Irish promoter Vince Power has been banned from staging live music by London's High Court after he was found guilty of hosting events without a proper licence.
Power, who had a hand in Reading Festival, London Fleadh, Phoenix Festival, Madstock, and was operational manager of Glastonbury Festival founded The Hop Farm Festival, and Spain's Festival Internacional de Benicassim.
The Performing Rights Society for Music (PRS) claimed Hop Farm did not have copyright to play live music at the events in 2009, 2010, 2011 and 2012, and they say he had announced plans for a 2014 Hop Farm Festival again without a proper licence.
PRS is a non-profit making organisation which collects licence fees for public performances of music and then distributes the money to the composers and music publishers.
A spokesman for PRS told the Kent Courier (here): "Whenever you play a sound recording in public, there are two separate licence fees to be paid. PRS distributes its licence fees to composers and music publishers and Phonographic Performance Ltd collects a separate licence fee which they distribute to record companies, recording artists and musicians.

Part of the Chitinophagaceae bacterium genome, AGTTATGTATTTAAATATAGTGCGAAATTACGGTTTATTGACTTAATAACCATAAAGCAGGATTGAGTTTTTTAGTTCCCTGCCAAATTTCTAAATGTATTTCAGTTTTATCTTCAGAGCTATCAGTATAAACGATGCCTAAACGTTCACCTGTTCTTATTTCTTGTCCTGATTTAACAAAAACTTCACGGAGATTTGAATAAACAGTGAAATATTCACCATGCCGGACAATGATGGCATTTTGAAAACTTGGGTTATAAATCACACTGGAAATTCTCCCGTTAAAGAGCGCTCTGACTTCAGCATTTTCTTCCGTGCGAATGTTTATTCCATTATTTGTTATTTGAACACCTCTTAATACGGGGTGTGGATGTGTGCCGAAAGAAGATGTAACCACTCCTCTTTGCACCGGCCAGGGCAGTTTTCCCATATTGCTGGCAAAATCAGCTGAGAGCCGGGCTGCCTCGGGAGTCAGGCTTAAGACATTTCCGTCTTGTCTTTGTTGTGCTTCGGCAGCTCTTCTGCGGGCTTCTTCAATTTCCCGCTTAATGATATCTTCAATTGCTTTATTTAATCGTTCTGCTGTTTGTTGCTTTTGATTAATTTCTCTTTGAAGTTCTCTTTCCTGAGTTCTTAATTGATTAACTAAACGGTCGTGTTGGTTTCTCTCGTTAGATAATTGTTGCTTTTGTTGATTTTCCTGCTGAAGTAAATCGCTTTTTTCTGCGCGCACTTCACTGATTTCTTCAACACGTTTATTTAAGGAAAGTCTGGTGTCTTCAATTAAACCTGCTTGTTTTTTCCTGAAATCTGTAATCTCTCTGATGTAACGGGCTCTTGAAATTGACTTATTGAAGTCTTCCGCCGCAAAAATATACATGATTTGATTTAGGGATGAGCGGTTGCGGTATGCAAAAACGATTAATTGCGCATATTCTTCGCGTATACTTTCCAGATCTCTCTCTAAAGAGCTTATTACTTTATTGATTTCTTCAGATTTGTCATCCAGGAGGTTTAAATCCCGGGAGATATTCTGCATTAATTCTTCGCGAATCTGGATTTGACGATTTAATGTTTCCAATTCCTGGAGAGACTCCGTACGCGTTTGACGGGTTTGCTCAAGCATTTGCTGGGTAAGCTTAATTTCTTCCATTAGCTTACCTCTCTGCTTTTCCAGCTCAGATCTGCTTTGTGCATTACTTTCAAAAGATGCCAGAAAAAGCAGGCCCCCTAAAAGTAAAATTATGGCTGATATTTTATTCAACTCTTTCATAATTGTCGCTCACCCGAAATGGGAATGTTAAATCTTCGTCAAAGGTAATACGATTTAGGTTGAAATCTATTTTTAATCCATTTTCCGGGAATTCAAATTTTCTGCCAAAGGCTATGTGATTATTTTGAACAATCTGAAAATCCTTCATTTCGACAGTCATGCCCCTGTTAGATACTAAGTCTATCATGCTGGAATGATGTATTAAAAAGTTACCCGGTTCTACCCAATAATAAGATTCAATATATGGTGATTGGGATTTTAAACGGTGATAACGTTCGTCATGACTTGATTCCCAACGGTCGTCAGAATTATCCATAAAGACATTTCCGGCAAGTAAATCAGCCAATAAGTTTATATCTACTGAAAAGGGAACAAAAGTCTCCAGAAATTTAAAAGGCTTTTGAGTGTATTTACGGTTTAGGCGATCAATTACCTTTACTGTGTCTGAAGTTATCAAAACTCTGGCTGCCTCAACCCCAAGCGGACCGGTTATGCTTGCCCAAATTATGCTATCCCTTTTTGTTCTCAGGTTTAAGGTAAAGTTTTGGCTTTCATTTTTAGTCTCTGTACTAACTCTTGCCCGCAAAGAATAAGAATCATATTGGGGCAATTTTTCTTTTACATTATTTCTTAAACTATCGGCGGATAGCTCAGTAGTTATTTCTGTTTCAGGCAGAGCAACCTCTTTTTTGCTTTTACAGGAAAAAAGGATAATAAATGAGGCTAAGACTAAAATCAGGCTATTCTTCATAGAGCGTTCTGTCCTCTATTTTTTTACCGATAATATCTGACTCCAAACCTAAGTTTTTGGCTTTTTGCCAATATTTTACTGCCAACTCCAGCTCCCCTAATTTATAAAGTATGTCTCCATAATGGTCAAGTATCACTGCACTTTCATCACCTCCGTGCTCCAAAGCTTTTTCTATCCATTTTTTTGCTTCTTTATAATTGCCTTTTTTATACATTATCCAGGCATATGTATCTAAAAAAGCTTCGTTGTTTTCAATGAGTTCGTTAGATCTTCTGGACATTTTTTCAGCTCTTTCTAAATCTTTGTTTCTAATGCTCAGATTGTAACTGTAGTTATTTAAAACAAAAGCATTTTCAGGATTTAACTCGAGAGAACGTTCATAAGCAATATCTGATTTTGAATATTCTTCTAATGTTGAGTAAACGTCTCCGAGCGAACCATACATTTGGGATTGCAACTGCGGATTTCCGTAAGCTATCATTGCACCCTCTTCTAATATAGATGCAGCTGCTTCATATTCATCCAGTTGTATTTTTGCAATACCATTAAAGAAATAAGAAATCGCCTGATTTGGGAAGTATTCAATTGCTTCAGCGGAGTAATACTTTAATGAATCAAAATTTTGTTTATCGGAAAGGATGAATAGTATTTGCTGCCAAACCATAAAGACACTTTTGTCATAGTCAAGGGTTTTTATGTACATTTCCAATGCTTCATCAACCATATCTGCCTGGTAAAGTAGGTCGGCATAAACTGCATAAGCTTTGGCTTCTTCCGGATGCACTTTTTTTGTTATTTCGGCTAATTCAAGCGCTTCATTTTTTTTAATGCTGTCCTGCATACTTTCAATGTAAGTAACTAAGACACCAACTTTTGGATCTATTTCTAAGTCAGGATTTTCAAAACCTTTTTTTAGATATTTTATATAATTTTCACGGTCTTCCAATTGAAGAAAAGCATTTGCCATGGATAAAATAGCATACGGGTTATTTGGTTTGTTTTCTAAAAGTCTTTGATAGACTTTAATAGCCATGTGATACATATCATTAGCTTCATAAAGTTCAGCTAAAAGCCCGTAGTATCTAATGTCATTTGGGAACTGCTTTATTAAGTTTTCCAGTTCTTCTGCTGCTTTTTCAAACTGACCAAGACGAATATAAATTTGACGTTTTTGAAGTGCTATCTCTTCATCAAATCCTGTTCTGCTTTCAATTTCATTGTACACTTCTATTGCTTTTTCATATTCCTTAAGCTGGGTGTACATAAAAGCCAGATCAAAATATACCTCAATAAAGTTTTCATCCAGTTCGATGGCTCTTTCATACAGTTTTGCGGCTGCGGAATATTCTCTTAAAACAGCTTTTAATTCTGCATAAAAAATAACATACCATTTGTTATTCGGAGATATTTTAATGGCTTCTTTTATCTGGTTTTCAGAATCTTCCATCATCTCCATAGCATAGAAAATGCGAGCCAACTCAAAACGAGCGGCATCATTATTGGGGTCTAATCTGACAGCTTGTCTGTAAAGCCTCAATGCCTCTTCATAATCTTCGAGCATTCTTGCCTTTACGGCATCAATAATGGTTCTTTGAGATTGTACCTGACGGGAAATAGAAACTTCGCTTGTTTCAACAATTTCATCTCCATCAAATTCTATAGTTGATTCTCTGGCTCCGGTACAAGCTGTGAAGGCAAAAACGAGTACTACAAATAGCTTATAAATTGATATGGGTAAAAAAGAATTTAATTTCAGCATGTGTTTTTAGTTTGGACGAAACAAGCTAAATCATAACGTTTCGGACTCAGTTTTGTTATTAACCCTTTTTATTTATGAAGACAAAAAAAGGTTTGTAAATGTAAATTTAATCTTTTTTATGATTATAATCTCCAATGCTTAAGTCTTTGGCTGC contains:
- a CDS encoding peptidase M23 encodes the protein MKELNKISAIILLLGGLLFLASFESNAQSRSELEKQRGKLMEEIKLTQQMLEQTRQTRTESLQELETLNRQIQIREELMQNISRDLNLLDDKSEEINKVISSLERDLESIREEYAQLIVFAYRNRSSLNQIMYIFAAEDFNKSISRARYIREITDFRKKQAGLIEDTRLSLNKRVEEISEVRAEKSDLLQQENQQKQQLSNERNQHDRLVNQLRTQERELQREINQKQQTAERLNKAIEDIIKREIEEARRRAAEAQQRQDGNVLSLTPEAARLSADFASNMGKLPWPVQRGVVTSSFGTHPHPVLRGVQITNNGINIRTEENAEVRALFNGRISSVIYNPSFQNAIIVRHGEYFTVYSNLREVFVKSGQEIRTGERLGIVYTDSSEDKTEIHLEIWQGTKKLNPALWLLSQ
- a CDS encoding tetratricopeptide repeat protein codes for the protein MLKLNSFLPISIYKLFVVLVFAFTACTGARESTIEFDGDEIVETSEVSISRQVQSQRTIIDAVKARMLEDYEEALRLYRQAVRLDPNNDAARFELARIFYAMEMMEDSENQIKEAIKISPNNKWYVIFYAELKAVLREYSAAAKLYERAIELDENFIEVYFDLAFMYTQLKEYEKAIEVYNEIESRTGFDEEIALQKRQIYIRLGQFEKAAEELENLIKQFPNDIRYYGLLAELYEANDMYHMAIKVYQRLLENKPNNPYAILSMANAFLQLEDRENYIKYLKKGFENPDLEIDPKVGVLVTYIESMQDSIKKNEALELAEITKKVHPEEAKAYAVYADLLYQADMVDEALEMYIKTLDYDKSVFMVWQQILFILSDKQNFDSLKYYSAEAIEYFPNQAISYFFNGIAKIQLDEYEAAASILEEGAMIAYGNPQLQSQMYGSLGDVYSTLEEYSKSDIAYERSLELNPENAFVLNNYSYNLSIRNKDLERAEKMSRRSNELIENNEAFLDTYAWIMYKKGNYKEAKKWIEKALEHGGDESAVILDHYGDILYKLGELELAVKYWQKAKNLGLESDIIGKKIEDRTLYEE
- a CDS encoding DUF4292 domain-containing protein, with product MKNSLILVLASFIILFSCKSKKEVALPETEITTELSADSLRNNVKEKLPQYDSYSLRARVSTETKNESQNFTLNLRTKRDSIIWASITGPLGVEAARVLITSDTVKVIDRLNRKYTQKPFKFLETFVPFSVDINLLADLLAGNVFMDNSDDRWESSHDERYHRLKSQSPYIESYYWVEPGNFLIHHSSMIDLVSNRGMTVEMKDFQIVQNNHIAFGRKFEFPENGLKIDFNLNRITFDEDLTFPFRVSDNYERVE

"A licence is required for any event except a family or domestic gathering, such as a wedding reception or birthday party. PRS sometimes waives fees for charity events."
According to the court documents, 31 PRS members performed at the 2009 festival, at least ten in 2010, at least 27 in 2011 and at least 31 in 2012, all composers or songwriters who have assigned their performance rights in musical works they have composed or written to PRS.
They include Peter Gabriel, Bryan Ferry, Morrissey, Paul Weller, Van Morrison, Joan Armatrading, Echo and the Bunnymen, Florence and the Machine, The Bluetones, The Human League, Ocean Colour Scene and The Stranglers.
In addition to banning him from playing music in public until he brings his licences up to date judge Mr Justice Birss also ordered Power to pay £7,987 in legal costs run up by PRS in taking action against him.
The Kent Courier reveals that if Power does not obey the ban, the penalty can be fines of up to £10,000 and a prison sentence of up to six months.
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